This will change how you think about wine: wine is sauce
Imagine that you’re at a lovely gastro pub and order fish and chips. The dish arrives with a massive piece of flaky, white fish, covered in crisp batter. While cooked perfectly, there is a satisfying oiliness to the dish. Next to the fish are some thick-cut, triple-cooked chips, with a generous sprinkling of salt. Mushy peas may or may not make an appearance; your choice.
Whilst this looks amazing, you know that there’s something missing: something that makes this only a good, not a great dish. Then the waiter arrives with half a lemon and a bottle of vinegar. The final piece of the puzzle. What this beautiful dish needs is some acidity to cut through the richness and oiliness; to act as a wee palate cleanser.
So, it’s hardly surprising that a great wine pairing with fish and chips (and in fact this may be one of my all-time favourite pairings) is English sparkling wine or Champagne. Super-high acid to balance out the richness, with bubbles helping to cleanse the palate between each bite. A fantastic pairing, as well as a fun combination of luxury and comfort food.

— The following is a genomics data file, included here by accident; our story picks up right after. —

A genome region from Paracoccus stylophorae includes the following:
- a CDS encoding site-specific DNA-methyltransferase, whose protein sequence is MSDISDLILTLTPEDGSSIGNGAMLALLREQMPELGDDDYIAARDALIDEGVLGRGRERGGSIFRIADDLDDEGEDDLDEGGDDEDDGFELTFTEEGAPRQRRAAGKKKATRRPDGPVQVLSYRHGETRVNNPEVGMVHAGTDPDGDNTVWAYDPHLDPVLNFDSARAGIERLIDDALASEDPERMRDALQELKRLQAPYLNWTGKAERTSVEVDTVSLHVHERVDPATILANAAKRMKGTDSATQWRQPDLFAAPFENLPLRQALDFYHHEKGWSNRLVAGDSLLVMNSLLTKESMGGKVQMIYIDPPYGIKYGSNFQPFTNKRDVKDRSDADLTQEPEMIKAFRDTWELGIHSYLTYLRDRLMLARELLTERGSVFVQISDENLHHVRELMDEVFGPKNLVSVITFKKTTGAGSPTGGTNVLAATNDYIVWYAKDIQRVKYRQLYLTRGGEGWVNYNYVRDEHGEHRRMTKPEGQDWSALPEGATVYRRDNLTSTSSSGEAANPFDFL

If you were cooking Christmas day turkey, would you serve it with light, lemony dressing and a bottle of Pinot Grigio? Not likely. You’d make a delicious, rich, thick gravy and enjoy a bottle of full-bodied white, like a Chardonnay.
Whilst you can always reach out to The Wee Vinoteca for pairing advice, when thinking about your next pairing, look at the condiments or sauces that you’d typically serve with your dish. Are they high in acid, rich and meaty, or intensely fruity? The answer will guide you towards a style of wine that pairs perfectly.
More examples include:
Burger and ketchup with fruity reds
Blue cheese and fruit chutney with LBV Port
Duck and cherry sauce with Pinot Noir
Pork belly and apple sauce with Chenin Blanc or Riesling
Duncan Gammie – The Wee Vinoteca
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